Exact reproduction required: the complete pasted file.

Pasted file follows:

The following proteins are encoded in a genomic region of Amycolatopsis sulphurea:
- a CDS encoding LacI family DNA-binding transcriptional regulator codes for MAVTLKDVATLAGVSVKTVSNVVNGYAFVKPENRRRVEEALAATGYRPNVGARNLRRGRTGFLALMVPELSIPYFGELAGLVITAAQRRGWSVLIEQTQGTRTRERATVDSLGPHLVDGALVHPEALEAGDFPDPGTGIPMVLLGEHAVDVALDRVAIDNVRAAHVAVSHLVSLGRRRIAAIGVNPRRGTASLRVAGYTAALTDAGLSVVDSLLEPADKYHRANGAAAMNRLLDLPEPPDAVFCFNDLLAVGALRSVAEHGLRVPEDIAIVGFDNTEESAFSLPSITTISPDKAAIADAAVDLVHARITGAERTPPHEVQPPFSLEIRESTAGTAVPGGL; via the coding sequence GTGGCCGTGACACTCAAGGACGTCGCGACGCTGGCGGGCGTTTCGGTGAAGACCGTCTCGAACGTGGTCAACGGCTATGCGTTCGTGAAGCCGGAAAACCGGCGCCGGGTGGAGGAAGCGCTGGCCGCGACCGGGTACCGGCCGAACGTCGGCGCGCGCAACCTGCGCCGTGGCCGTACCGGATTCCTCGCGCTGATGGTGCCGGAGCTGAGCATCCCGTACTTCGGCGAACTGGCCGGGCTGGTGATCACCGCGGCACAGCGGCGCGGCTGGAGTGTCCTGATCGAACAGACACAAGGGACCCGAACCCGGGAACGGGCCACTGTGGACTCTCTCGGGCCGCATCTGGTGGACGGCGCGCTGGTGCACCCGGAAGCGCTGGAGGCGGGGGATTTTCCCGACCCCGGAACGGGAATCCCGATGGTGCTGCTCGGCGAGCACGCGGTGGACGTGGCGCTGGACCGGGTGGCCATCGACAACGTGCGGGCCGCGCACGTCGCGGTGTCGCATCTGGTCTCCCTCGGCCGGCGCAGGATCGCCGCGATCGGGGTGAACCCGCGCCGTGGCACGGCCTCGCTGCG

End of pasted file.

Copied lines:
The following proteins are encoded in a genomic region of Amycolatopsis sulphurea:
- a CDS encoding LacI family DNA-binding transcriptional regulator codes for MAVTLKDVATLAGVSVKTVSNVVNGYAFVKPENRRRVEEALAATGYRPNVGARNLRRGRTGFLALMVPELSIPYFGELAGLVITAAQRRGWSVLIEQTQGTRTRERATVDSLGPHLVDGALVHPEALEAGDFPDPGTGIPMVLLGEHAVDVALDRVAIDNVRAAHVAVSHLVSLGRRRIAAIGVNPRRGTASLRVAGYTAALTDAGLSVVDSLLEPADKYHRANGAAAMNRLLDLPEPPDAVFCFNDLLAVGALRSVAEHGLRVPEDIAIVGFDNTEESAFSLPSITTISPDKAAIADAAVDLVHARITGAERTPPHEVQPPFSLEIRESTAGTAVPGGL; via the coding sequence GTGGCCGTGACACTCAAGGACGTCGCGACGCTGGCGGGCGTTTCGGTGAAGACCGTCTCGAACGTGGTCAACGGCTATGCGTTCGTGAAGCCGGAAAACCGGCGCCGGGTGGAGGAAGCGCTGGCCGCGACCGGGTACCGGCCGAACGTCGGCGCGCGCAACCTGCGCCGTGGCCGTACCGGATTCCTCGCGCTGATGGTGCCGGAGCTGAGCATCCCGTACTTCGGCGAACTGGCCGGGCTGGTGATCACCGCGGCACAGCGGCGCGGCTGGAGTGTCCTGATCGAACAGACACAAGGGACCCGAACCCGGGAACGGGCCACTGTGGACTCTCTCGGGCCGCATCTGGTGGACGGCGCGCTGGTGCACCCGGAAGCGCTGGAGGCGGGGGATTTTCCCGACCCCGGAACGGGAATCCCGATGGTGCTGCTCGGCGAGCACGCGGTGGACGTGGCGCTGGACCGGGTGGCCATCGACAACGTGCGGGCCGCGCACGTCGCGGTGTCGCATCTGGTCTCCCTCGGCCGGCGCAGGATCGCCGCGATCGGGGTGAACCCGCGCCGTGGCACGGCCTCGCTGCG